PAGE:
Sentencing isn’t the only issue

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Sentencing isn’t the only issue

The Supreme Court’s committee on sentencing recently increased the maximum penalty for murder since the sentence imposed for sex crimes was harsher after revisions by the National Assembly.

Personally, I strongly empathize with the victims of sex crimes. As a woman, I want to put all sex criminals into boiling water. Victims and their families believe that capital punishment or isolation on a remote island for life still wouldn’t be enough punishment.

But law is removed from such emotions. Certain principles such as “Nulla poena sine lege” (“No penalty without law”) and rules against retroactive laws are the basis of any legitimate legal system. We must stand up to protect these ideas as law is the best and last means to protect ourselves. If the ideas fail, the result will do more harm than good. Handing down a sentence appropriate for a crime is also an important principle.

And yet, emotions seemed to prevail over principles in the debate over sex crimes. Whenever a heinous sex crime takes place, public sentiments boil over and a new sentencing law is created. As a result, the electronic anklet was retroactively introduced for sex offenders and chemical castration might be a possibility.

There are serious constitutional concerns over the retroactive application of punishments like the electronic anklet. And as sentences grow increasingly severe, there are larger questions as well.

Are people now satisfied with the reinforced punishments? Won’t they want heavier sentences if another heinous case breaks out? If the punishments continue to grow more severe, will we end up settling on the death penalty? What will we do with a serial killer when we execute a rapist? Of course, there are all hypothetical questions, but we need to think about the answers with cool heads. It is simply inappropriate to handle sex offenses beyond the spirit and principle of the law.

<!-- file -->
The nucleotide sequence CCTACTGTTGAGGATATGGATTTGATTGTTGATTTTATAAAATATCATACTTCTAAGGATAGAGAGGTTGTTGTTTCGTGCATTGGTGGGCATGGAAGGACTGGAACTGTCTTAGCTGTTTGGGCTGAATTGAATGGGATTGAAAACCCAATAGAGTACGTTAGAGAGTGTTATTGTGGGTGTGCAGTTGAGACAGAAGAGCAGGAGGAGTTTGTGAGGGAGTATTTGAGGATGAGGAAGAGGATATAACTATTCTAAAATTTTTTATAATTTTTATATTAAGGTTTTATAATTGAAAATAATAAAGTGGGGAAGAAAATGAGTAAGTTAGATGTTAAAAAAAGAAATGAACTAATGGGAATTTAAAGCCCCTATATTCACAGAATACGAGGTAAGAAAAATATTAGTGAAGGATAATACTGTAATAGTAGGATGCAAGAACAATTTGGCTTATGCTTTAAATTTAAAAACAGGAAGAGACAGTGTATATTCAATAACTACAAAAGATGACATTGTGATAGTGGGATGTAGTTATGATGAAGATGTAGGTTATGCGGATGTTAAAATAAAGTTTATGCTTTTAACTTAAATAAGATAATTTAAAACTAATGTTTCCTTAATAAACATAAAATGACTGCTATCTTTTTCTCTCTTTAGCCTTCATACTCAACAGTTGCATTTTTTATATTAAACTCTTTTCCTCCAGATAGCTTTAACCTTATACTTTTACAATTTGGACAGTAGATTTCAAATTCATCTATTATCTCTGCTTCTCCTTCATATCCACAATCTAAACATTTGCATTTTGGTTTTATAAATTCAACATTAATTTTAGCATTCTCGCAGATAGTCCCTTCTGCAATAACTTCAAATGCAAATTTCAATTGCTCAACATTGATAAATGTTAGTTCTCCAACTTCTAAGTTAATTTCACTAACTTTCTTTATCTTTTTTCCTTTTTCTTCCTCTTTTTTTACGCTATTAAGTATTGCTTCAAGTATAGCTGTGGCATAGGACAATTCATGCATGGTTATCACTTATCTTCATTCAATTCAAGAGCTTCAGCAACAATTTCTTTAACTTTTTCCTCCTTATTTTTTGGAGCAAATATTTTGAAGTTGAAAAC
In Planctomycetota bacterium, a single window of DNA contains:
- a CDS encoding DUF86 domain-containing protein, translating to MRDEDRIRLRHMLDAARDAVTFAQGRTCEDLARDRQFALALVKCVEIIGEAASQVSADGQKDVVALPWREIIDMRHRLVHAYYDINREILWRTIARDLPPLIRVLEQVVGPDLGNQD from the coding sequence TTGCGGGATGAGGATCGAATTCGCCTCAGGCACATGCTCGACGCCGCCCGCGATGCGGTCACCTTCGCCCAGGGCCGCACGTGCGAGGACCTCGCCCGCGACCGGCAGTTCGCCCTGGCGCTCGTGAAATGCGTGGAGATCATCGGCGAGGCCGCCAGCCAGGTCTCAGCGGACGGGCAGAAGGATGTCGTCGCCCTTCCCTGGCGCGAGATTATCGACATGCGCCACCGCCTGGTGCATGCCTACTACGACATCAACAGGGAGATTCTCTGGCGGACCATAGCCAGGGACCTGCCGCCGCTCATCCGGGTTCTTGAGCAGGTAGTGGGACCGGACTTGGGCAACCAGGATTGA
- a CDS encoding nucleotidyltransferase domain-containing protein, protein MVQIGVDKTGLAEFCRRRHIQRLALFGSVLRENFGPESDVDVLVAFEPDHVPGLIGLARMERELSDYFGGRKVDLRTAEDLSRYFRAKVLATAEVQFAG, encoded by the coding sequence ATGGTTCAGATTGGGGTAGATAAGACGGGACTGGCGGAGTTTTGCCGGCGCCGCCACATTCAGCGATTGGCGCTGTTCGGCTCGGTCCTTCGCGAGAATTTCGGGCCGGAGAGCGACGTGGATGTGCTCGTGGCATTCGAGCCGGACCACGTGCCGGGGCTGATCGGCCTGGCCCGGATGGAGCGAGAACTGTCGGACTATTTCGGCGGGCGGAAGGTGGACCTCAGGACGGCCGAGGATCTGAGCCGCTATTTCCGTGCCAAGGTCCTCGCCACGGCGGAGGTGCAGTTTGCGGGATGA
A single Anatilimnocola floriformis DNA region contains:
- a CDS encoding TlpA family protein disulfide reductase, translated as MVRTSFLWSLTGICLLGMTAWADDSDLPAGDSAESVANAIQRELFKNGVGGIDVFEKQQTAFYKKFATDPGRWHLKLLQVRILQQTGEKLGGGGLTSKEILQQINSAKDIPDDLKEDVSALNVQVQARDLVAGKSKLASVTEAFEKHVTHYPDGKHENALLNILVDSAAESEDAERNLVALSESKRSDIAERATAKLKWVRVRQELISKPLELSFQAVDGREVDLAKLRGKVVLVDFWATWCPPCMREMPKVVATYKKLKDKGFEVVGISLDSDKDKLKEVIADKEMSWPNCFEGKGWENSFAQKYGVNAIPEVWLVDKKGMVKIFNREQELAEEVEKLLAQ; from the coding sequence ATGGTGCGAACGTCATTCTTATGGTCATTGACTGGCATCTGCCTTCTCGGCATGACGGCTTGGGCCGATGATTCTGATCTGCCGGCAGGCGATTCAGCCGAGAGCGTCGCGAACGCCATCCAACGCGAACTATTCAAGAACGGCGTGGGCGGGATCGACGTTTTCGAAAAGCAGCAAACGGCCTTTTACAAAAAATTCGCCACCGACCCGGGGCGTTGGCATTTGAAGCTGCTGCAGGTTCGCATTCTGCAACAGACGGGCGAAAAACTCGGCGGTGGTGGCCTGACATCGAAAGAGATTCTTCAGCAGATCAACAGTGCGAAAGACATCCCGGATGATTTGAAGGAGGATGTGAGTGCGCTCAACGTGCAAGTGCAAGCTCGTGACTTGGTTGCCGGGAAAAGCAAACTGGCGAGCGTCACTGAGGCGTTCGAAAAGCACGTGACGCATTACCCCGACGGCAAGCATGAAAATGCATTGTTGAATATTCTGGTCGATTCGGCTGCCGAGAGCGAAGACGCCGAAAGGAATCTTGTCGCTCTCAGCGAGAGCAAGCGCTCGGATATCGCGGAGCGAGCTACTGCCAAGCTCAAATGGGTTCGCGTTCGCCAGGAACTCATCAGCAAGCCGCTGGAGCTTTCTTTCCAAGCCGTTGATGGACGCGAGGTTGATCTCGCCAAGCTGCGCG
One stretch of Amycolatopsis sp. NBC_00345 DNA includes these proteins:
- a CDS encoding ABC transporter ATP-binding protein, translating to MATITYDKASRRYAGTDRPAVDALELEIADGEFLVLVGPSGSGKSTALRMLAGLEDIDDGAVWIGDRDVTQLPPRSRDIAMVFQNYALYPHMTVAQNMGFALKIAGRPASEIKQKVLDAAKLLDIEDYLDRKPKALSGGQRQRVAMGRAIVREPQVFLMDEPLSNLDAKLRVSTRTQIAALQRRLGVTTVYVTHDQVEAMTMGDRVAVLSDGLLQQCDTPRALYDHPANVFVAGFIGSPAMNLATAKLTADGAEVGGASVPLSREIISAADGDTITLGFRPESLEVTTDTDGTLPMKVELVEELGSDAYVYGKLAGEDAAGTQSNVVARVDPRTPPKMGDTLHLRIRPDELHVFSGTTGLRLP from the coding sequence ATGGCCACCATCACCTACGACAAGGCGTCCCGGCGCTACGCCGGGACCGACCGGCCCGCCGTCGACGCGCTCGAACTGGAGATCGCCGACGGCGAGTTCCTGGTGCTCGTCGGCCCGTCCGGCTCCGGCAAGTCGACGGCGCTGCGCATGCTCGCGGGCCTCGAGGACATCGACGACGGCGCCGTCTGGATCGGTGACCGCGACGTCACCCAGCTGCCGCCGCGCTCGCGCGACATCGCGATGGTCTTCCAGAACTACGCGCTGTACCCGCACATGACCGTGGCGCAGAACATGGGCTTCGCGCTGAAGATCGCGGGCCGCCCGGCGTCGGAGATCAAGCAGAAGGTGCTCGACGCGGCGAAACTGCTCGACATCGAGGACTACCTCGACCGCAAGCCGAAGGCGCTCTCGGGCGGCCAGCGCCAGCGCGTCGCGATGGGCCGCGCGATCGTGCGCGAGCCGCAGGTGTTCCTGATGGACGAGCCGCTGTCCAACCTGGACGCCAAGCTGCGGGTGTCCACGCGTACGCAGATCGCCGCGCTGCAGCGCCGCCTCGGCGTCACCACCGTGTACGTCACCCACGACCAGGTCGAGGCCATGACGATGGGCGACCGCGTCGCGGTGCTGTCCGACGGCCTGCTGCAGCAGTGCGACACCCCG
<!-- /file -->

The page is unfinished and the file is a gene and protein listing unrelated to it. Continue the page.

In addition, it is clear that harsher punishments do not make crimes disappear. There is no data to support such a conclusion. The United States, which hands down heavier sentences, is still struggling with sex crimes.

We must pay close attention to recidivism rates. According to the Ministry of Gender Equality and Family last year, it stands at a whopping 45 percent for sex crimes. Heavy punishments are important, but rehabilitation programs are just as essential.

We can sternly punish sex crimes under existing law. For a rape and murder, a court can decide on the death penalty. The more serious problem lies in the government’s policy of refusing to carry out execution orders by courts.

Once again, I want to stress that as a woman and a jurist, stern punishments are necessary for sex crimes. And yet, it’s also important to note that harsh sentences are not the fundamental solution to this serious problem that continues to plague societies around the world. The more effective solution is a reorganization of regulations about sex crimes that are currently spread far and wide among various ministries while also strengthening sex crime prevention programs.

I remember that the elder brother of a victim murdered by serial killer Kang Ho-sun later became a policeman.

“You killed my innocent sister, but I am protecting your family by becoming a member of the police,” he said after passing the entrance exam.

I can only hope that other citizens also have such absolute respect for the rule of law. The latest controversy about punishments for sex crimes can serve as an opportunity to think about these important issues.

By Ryu Yeo-hae

* The author is a professor at the Korea Institute for Judicial Education.
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